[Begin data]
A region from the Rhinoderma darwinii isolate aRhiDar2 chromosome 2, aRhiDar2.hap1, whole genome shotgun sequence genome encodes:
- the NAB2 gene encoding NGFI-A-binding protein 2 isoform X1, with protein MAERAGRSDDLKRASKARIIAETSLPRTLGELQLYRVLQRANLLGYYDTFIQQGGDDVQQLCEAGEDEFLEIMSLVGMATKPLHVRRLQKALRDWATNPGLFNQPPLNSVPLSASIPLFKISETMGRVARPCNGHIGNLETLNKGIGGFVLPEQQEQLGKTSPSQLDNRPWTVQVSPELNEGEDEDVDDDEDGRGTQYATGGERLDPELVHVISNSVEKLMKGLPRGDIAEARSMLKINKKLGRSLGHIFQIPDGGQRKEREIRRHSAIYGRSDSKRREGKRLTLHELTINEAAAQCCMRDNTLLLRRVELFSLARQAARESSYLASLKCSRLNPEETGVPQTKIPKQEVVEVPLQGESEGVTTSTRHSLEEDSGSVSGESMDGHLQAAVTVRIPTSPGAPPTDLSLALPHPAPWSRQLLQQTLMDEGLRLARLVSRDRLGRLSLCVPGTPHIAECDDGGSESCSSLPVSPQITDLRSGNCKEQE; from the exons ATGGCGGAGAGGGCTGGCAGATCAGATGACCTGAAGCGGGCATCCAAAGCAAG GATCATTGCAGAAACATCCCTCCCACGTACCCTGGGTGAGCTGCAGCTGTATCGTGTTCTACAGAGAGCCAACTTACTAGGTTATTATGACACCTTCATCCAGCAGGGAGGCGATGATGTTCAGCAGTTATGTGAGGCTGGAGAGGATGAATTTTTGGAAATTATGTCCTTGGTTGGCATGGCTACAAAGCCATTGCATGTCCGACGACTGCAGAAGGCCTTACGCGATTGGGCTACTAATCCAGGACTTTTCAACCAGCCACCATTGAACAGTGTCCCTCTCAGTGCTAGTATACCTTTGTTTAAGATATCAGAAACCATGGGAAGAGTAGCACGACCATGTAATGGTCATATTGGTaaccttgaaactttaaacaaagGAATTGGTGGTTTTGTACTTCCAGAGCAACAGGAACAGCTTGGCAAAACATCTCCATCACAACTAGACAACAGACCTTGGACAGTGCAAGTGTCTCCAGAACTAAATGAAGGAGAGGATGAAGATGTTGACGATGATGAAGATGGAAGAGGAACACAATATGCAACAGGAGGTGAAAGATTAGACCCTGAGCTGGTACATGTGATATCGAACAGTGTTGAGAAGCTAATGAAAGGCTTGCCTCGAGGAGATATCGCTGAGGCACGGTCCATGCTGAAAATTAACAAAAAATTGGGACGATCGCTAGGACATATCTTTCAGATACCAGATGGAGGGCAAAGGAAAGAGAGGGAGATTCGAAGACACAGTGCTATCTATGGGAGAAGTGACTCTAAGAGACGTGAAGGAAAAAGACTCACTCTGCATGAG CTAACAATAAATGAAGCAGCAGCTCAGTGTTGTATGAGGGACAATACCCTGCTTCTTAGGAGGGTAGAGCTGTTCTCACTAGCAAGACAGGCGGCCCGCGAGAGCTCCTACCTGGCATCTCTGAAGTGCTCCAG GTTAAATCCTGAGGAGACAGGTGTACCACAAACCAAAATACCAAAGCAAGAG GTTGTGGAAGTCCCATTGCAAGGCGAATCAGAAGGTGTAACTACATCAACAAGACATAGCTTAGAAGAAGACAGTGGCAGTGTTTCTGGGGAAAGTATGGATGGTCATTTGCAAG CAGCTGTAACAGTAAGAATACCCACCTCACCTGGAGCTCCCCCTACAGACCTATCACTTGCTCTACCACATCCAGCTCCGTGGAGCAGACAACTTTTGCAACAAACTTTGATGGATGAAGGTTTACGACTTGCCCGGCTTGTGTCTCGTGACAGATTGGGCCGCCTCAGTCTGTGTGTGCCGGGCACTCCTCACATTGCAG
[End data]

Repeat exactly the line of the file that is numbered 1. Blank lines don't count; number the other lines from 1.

A region from the Rhinoderma darwinii isolate aRhiDar2 chromosome 2, aRhiDar2.hap1, whole genome shotgun sequence genome encodes: